Closed Shop and Agency Shop Agreements.
Closed Shop and Agency Shop Agreements: Understanding the Differences
In the world of labor unions and collective bargaining, two commonly used terms are closed shop and agency shop agreements. Both refer to the relationship between employees and their union, but there are some important differences between the two.
Closed Shop Agreements
A closed shop agreement is a labor arrangement in which a union is the only source of labor for a particular employer. This means that all employees, regardless of their personal beliefs or preferences, must join the union in order to work for the employer.
The main benefit of a closed shop agreement is that it provides a strong bargaining position for the union. Because the union is the only source of labor for the employer, it has more leverage in negotiating contracts and working conditions.
However, closed shop agreements have become less common in recent years due to changes in labor law. The Taft-Hartley Act of 1947 made closed shop agreements illegal in the United States, although it did allow for union shops and agency shops (which we’ll discuss next).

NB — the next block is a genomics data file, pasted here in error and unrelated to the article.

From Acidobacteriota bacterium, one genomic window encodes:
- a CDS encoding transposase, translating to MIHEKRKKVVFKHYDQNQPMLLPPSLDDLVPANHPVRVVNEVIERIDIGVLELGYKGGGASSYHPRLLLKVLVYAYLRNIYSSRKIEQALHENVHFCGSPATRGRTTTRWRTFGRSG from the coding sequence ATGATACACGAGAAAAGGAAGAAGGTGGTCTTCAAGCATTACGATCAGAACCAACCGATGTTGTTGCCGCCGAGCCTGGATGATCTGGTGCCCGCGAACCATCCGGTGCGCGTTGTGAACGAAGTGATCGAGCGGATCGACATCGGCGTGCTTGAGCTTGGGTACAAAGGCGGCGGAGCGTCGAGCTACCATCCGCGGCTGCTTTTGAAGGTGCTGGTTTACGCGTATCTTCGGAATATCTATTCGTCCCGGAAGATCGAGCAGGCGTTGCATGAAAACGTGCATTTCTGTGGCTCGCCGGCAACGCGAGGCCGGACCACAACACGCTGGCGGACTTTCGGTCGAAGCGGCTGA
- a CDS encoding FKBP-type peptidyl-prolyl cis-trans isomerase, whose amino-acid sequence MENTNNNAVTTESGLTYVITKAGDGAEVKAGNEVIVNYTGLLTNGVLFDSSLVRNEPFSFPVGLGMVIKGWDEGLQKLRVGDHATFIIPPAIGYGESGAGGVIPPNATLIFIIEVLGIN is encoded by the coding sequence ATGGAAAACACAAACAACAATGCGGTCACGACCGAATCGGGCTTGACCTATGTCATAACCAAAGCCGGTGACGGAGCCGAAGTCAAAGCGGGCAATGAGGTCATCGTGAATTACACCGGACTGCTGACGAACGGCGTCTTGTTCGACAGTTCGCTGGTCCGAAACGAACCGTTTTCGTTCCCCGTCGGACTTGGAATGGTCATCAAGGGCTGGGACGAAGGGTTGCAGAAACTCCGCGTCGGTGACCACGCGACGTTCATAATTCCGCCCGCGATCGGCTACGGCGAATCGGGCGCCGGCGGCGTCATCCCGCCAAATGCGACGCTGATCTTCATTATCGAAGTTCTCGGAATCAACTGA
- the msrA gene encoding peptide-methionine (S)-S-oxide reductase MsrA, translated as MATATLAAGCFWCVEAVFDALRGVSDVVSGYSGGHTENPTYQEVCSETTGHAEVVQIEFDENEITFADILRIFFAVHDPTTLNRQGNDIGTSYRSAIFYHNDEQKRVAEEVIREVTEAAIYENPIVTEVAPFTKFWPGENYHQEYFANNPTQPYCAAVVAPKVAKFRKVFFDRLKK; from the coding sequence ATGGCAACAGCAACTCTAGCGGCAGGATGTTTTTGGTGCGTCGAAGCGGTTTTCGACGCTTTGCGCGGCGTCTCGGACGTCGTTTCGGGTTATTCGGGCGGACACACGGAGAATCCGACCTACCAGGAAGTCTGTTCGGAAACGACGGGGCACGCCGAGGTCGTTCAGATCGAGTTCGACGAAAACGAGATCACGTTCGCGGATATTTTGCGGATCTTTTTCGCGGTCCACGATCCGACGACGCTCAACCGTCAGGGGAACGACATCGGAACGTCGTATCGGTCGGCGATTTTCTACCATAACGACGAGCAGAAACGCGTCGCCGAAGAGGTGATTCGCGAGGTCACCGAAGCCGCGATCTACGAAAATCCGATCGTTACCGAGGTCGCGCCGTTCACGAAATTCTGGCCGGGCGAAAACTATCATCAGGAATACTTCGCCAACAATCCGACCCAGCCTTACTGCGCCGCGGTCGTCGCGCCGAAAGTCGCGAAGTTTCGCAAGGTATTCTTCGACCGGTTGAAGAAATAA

Agency Shop Agreements
An agency shop agreement is a labor arrangement in which employees are not required to join the union, but they must pay a fee to the union in order to cover the costs of collective bargaining and other union activities. This fee is sometimes called a “shop fee” or “agency fee.”
The main benefit of an agency shop agreement is that it allows employees to choose whether or not to join the union, while still ensuring that the union has the resources it needs to represent all employees in bargaining and other activities.
However, agency shop agreements are also controversial. Critics argue that they force employees to pay for the union’s political activities, even if those activities go against the employee’s personal beliefs. In 2018, the Supreme Court issued a ruling in Janus v. AFSCME that made agency shop agreements illegal in the public sector.
In summary, closed shop and agency shop agreements are two different types of labor arrangements that unions and employers may use in their negotiations. While closed shop agreements are no longer legal in the United States, agency shop agreements are still common in some industries. It’s important for copy editors to be familiar with these terms and their implications in order to effectively communicate about labor issues.